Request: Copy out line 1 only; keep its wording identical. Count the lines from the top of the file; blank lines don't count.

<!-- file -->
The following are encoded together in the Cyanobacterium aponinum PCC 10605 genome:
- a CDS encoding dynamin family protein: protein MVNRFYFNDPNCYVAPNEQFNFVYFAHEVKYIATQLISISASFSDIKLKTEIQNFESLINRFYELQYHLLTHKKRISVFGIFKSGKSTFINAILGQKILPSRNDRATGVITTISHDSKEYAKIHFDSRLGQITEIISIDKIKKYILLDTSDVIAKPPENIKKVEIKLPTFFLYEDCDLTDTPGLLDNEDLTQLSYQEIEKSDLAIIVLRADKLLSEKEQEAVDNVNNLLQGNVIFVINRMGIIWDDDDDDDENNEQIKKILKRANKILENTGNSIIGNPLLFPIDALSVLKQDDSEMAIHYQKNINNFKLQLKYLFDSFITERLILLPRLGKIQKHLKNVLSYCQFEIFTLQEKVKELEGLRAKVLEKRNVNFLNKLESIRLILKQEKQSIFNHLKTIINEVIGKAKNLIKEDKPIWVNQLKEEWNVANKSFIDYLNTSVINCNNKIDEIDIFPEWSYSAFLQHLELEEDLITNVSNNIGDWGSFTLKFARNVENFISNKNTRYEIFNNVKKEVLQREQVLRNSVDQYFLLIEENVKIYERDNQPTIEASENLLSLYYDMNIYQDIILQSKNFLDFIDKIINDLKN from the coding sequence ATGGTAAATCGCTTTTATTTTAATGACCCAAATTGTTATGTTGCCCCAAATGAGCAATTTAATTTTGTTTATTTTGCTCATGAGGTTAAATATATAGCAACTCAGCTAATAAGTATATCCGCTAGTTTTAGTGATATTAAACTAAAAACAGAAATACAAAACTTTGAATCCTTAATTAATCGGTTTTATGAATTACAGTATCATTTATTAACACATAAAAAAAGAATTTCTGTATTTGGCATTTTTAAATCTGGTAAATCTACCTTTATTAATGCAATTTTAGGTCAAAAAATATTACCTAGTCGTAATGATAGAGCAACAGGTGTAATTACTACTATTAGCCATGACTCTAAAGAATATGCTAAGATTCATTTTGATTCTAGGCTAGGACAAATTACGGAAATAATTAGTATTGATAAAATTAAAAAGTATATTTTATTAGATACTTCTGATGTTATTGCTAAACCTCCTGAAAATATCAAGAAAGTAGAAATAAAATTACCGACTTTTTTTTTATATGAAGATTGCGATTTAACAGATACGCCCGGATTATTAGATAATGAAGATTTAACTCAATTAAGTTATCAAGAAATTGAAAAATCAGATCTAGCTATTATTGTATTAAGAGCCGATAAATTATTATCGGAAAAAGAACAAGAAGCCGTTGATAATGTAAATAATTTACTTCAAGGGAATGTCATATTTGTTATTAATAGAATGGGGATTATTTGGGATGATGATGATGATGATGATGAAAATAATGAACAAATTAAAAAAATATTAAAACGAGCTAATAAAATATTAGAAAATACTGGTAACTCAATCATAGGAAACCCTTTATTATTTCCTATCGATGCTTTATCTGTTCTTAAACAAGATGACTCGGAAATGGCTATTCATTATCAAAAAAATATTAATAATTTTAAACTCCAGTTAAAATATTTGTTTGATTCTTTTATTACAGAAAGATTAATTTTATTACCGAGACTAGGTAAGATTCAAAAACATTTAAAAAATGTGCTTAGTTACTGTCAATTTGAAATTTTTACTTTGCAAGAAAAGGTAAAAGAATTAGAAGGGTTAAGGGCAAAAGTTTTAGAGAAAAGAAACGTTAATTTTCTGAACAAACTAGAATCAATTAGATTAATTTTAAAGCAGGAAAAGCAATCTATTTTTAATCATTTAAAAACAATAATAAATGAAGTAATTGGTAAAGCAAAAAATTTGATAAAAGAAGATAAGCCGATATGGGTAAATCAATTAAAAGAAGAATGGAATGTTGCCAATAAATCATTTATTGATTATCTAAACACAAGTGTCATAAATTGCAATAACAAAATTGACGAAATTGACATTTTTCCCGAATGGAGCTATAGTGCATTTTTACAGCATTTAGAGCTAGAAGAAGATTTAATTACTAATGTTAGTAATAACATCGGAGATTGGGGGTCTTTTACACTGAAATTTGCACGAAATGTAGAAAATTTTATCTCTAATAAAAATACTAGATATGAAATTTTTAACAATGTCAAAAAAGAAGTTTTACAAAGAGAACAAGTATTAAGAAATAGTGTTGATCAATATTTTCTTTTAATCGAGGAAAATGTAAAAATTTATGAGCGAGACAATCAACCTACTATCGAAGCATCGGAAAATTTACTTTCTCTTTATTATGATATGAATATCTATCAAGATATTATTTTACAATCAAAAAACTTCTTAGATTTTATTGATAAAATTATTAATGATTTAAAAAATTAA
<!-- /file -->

The following are encoded together in the Cyanobacterium aponinum PCC 10605 genome: